To learn more about the life of Tasha Tudor, please visit her family's website:

Sunday, March 22, 2009


Let me introduce you to Bobo. A loveable chimp who is just the right mix of silly and serious.

Bobo searches for
his very own embrace.

Bobo says "yes, yes"
to bathtime and
"no, no"
to bedtime.

Bobo feels
secure in being

Emmy LOVES Bobo. Just the other day we were out enjoying dinner when Emmy got down from her chair and went to her Daddy and said "Tall!" He put her up on his shoulder. She then got down and came over to me and said "Hug!" and gave me the biggest squeeze. She continued to do this for several minutes and despite stares from other diners, we let her. You would too if you saw the smile on her face as she reenacted the stories of Bobo. Jez Alborough, the author and illustrator, has this to say about his first Bobo book titled Hug.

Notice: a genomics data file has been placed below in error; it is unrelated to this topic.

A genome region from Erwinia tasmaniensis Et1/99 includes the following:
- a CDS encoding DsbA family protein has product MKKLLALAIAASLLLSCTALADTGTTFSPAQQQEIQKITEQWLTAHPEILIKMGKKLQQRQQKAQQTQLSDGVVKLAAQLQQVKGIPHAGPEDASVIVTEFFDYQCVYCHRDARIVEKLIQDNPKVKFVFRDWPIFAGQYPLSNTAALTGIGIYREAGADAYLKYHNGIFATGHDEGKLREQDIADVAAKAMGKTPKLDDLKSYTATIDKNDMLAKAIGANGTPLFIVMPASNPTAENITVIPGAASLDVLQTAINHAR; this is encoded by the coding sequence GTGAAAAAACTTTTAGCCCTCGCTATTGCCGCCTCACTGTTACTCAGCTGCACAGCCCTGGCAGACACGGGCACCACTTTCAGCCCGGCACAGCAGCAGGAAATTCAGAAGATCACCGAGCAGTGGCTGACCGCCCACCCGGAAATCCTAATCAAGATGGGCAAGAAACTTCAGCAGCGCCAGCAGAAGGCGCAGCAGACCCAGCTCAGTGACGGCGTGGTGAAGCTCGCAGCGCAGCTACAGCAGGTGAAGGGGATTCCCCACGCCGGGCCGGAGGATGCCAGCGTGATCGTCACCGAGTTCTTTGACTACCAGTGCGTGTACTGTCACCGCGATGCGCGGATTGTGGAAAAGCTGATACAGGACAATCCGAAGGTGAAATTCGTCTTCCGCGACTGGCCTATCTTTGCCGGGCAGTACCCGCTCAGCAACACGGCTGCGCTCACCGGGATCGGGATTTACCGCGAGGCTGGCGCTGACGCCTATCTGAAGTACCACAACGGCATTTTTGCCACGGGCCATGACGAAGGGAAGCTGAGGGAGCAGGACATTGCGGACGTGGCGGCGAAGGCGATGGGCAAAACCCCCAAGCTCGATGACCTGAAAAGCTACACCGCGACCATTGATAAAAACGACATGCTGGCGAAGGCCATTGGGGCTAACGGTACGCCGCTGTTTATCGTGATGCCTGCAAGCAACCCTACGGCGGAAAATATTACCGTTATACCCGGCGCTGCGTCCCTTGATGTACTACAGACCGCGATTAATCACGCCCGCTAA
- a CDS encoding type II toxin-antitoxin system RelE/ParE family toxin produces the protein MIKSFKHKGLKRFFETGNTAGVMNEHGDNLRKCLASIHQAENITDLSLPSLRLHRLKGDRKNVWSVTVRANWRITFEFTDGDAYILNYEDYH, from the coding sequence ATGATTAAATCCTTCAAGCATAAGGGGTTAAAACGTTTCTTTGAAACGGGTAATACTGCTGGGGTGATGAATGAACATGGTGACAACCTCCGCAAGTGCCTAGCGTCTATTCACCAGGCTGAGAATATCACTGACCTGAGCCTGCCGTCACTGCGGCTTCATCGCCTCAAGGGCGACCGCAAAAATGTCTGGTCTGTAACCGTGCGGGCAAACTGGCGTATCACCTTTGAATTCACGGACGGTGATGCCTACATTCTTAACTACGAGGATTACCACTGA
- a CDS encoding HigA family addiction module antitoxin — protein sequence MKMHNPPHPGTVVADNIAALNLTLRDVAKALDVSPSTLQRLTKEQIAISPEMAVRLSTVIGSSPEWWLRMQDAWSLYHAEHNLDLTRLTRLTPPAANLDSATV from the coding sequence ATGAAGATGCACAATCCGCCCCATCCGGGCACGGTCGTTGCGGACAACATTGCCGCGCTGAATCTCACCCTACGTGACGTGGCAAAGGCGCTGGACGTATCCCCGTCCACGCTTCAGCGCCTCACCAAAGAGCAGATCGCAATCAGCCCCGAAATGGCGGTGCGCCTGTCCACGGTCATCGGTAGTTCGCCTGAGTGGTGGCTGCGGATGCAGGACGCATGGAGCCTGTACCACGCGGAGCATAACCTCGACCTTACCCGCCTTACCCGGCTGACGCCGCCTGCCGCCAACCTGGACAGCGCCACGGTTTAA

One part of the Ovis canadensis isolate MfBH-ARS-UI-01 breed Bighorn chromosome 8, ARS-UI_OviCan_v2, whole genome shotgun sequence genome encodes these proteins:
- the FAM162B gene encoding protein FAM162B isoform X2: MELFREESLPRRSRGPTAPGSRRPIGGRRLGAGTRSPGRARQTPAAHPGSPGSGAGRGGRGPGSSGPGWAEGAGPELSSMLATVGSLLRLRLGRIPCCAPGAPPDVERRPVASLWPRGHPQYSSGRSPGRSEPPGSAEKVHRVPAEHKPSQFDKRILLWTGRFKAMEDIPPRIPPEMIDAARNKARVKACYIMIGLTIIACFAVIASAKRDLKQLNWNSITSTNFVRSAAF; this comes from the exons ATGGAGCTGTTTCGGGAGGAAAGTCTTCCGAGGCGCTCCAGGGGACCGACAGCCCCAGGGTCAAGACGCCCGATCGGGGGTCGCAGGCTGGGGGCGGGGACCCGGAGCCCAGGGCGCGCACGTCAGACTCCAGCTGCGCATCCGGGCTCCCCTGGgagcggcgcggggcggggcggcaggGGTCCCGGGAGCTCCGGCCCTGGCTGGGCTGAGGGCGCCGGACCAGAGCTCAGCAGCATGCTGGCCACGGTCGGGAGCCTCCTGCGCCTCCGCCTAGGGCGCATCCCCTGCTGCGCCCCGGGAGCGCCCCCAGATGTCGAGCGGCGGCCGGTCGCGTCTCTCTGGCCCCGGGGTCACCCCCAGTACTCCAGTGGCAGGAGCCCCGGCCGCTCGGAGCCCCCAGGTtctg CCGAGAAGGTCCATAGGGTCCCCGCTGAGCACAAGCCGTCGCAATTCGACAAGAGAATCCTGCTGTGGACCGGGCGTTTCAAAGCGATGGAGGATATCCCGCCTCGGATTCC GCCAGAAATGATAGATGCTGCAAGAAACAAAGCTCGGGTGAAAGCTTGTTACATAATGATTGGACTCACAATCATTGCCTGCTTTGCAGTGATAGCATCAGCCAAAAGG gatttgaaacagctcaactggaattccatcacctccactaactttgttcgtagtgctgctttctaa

"In my book Hug it became clear to me that my story was best told by the pictures (I cut the text down to only three words!) This meant that the pictures had to carry most of the story development. The expressions on the character’s faces, the body language, the colours, the compositions all had to work together to give the information which the child would need to engage emotionally with the twists and turns of the story."

Jez Alborough successfully conveys important topics in a young child's life in all three of his books (Hug, Tall, Yes) about Bobo through the use of very few words and wonderfully drawn pictures. I believe most parenting experts agree that fewer words create more meaningful interactions with children so hats off to Mr. Alborough and his cute chimp Bobo.